# She wants to remove obstacles to teaching algebra

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Why is algebra perceived as so difficult? Anna Holmlund, a doctoral student in mathematics, believes teachers need to see it the way students do to understand how to better teach equations. Her dissertation will provide help to do this.

Teaching equations is not easy. Anna Holmlund knows. As a teacher at NTI Gymnasiet upper-secondary school, she noticed that many students found it difficult to understand the logic of the mathematical field of algebra.

“As a teacher, you think you can explain it, and you can easily show students ‘what to do’. But how do you get someone to see what you see? We teachers need to understand how students think and what experiences they bring to the table. Otherwise, we can’t influence the teaching so that students really understand,” says Anna Holmlund, doctoral student at the Department of Mathematical Sciences and the Centre for Educational Science and Teacher Research (CUL).

## A different approach is needed

Algebra can be described as a branch of mathematics in which one or more variables in an equation or expression are unknown and to which one adds letters, like x or y, in addition to figures and characters. This means that algebra requires a different way of thinking compared with calculating percentages or fractions.

“Numbers have a different role in algebra, and it’s the relationship between the different elements of an equation that is important. This is often perceived as a challenge, since students have experiences from other methods of calculation that make it hard to see these structures,” she says.

Some research on components and concepts in algebra that can be perceived as difficult, such as the equals sign and the role of variables. But there is not much research on the actual numbers in equations and what significance they have for student comprehension. This is Anna Holmlund’s focus. She has seen that negative numbers and numbers between zero and one – in decimal format – can lead to students having trouble solving equations they were able to solve in whole numbers, even if they have calculators.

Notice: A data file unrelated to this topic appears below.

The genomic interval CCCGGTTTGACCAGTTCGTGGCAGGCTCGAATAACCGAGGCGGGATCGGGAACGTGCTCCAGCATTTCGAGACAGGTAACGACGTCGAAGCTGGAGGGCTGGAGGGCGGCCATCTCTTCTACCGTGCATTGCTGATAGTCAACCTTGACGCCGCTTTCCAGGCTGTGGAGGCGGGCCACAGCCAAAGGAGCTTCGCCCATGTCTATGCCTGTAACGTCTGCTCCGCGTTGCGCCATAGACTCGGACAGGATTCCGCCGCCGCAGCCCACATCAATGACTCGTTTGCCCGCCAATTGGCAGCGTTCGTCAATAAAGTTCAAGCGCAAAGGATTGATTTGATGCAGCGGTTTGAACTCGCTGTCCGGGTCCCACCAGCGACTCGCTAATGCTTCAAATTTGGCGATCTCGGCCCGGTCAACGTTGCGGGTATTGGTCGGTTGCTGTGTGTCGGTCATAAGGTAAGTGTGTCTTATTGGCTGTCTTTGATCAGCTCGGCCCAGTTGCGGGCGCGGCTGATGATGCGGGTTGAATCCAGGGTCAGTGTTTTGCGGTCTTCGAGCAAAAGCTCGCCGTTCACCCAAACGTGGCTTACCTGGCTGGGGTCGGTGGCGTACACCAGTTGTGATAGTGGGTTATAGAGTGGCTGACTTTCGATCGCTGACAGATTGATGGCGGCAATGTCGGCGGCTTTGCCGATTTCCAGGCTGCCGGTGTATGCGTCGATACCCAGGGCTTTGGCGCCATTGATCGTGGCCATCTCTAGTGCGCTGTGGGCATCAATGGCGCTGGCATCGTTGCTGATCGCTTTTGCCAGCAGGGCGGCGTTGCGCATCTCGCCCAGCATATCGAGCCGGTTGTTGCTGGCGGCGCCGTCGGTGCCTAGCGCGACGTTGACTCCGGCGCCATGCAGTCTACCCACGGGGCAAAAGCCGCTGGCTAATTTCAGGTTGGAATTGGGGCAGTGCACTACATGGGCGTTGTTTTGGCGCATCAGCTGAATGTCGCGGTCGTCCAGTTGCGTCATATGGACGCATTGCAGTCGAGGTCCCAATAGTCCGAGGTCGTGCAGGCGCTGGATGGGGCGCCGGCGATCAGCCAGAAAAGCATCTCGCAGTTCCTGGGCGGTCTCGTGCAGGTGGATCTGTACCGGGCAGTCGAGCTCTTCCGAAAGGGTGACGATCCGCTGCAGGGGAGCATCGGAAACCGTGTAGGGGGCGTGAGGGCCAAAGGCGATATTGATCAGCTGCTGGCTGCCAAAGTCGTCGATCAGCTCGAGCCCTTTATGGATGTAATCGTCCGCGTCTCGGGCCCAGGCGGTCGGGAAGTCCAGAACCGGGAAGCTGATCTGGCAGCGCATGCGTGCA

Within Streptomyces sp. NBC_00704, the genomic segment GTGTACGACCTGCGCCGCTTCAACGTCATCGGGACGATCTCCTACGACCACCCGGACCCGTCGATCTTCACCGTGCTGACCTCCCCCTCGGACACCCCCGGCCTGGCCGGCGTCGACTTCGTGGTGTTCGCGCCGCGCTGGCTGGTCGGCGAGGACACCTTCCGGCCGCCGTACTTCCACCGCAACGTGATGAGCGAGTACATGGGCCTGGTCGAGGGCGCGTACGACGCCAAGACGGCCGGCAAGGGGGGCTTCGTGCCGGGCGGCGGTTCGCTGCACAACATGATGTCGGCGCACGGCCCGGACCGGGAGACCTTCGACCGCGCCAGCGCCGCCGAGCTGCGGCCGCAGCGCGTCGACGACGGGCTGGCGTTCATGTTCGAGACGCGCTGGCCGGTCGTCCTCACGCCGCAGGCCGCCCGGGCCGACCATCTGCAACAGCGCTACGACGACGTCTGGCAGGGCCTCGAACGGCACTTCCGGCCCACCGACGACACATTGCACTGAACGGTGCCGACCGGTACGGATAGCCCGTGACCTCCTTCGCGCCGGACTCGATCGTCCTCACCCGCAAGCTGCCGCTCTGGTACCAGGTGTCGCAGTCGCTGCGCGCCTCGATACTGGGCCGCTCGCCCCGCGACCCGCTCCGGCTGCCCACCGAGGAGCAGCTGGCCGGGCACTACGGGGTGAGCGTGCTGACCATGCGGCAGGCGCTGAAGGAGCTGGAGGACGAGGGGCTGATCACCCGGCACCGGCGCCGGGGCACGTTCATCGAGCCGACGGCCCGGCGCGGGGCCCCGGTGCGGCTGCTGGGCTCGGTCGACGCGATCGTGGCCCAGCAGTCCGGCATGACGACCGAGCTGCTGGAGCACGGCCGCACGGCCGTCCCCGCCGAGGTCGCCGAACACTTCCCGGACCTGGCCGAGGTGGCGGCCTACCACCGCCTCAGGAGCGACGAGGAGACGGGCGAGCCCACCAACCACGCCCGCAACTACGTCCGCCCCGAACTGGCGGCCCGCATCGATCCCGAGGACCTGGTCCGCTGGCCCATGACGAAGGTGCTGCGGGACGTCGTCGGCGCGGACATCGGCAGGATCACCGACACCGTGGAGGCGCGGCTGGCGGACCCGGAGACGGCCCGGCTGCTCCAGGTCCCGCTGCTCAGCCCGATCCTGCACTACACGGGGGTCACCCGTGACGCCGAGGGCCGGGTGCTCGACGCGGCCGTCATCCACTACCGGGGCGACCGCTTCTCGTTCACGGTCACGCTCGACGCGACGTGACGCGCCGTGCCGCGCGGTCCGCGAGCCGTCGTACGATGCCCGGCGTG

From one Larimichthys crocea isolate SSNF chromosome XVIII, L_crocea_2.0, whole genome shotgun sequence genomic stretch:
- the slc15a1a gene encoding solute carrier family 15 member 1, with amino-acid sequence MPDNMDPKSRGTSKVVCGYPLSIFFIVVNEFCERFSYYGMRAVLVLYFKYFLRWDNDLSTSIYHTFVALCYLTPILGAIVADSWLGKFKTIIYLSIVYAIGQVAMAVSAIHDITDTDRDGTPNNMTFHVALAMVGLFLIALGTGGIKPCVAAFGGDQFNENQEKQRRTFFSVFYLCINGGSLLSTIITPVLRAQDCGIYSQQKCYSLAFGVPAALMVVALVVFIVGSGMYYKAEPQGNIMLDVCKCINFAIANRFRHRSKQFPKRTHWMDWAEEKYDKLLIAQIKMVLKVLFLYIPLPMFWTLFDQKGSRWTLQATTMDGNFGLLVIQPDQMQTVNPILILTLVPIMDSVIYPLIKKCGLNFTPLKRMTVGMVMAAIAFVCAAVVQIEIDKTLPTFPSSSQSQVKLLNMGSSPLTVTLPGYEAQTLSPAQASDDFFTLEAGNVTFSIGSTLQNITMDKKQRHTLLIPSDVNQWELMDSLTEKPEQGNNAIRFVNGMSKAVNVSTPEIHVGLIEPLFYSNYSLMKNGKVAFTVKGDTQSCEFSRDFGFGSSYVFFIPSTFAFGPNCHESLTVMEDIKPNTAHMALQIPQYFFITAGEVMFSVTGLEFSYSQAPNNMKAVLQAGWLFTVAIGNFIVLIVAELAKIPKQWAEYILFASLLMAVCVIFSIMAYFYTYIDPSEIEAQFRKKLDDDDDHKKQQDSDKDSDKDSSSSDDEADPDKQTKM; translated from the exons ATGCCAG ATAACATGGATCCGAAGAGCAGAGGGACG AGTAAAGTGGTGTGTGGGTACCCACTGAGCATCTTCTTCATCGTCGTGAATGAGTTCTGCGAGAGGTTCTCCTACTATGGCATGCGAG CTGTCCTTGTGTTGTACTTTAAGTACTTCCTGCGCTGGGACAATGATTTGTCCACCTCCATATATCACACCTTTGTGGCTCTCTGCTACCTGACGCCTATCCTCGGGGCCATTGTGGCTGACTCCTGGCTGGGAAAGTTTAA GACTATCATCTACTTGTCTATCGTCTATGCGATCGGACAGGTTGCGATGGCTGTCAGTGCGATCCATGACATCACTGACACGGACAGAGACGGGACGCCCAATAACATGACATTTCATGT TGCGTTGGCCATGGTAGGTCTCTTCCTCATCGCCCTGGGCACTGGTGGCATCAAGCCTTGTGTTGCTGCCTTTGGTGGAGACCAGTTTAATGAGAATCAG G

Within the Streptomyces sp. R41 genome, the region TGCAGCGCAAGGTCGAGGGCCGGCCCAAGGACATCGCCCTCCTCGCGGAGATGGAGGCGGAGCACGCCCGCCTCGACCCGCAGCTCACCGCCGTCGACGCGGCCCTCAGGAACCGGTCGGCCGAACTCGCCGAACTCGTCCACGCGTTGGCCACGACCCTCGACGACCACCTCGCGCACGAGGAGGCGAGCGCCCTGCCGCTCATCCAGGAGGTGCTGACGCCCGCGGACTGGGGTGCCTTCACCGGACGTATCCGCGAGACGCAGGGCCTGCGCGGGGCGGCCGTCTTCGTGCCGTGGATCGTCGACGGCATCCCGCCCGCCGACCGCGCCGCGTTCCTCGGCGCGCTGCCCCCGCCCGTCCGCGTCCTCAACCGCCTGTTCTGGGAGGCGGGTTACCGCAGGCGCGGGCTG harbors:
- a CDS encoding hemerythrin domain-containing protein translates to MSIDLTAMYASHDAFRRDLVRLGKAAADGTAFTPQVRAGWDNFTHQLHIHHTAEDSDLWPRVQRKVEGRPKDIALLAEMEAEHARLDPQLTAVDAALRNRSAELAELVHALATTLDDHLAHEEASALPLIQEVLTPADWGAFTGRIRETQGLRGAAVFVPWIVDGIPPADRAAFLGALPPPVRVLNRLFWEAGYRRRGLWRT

## Context and models needed

To handle this issue, Holmlund believes in experimenting with various approaches to teaching. In one of her projects, students will get to work with models for solving equations in which both negative numbers and decimals can be illustrated. For example, a simulation of an electrical circuit will be used to illustrate equations for upper-secondary students attending a vocational electrician programme.

“I believe in working with contexts and models that are approachable for students, where they can experiment with different kinds of numbers. This can improve understanding and address the intuitive misunderstandings and experiences students bring with them.”

## Observing students

Anna Holmlund has always been fascinated by scientific perspectives on teaching. She is driven by the opportunity to find new ways of viewing teaching and would gladly contribute to research.

“The most fun I’ve had as a doctoral student has been getting to interview students. They’ve really shared their thoughts, and I’ve learned a lot about how they perceive things. After my time as a doctoral student, it would be fun to be able to combine research with continuing to teach.”

## Important sharing in the graduate school

CUL is a graduate school in educational sciences, and the doctoral students are spread out at several departments. Anna Holmlund is currently the only doctoral student in mathematical sciences with a focus on educational sciences. She feels it is particularly valuable when the University creates opportunities for CUL doctoral students to share experiences.

“For example, we have the chance to meet at a writing week at Kristineberg Center to read each other’s texts. Being able to get away like this, to get that informal feedback and to really have time to focus on writing – it’s wonderful.”

Text: Ulrika Ernström

Anna Holmlund

Is a: Doctoral student in mathematics with a focus on educational sciences and part of the CUL graduate school at the University of Gothenburg.

Grew up in: Borås

Age: 35

Fun fact: She used to dislike coffee, but as a new doctoral student, she started drinking a cup a day. Now she loves it.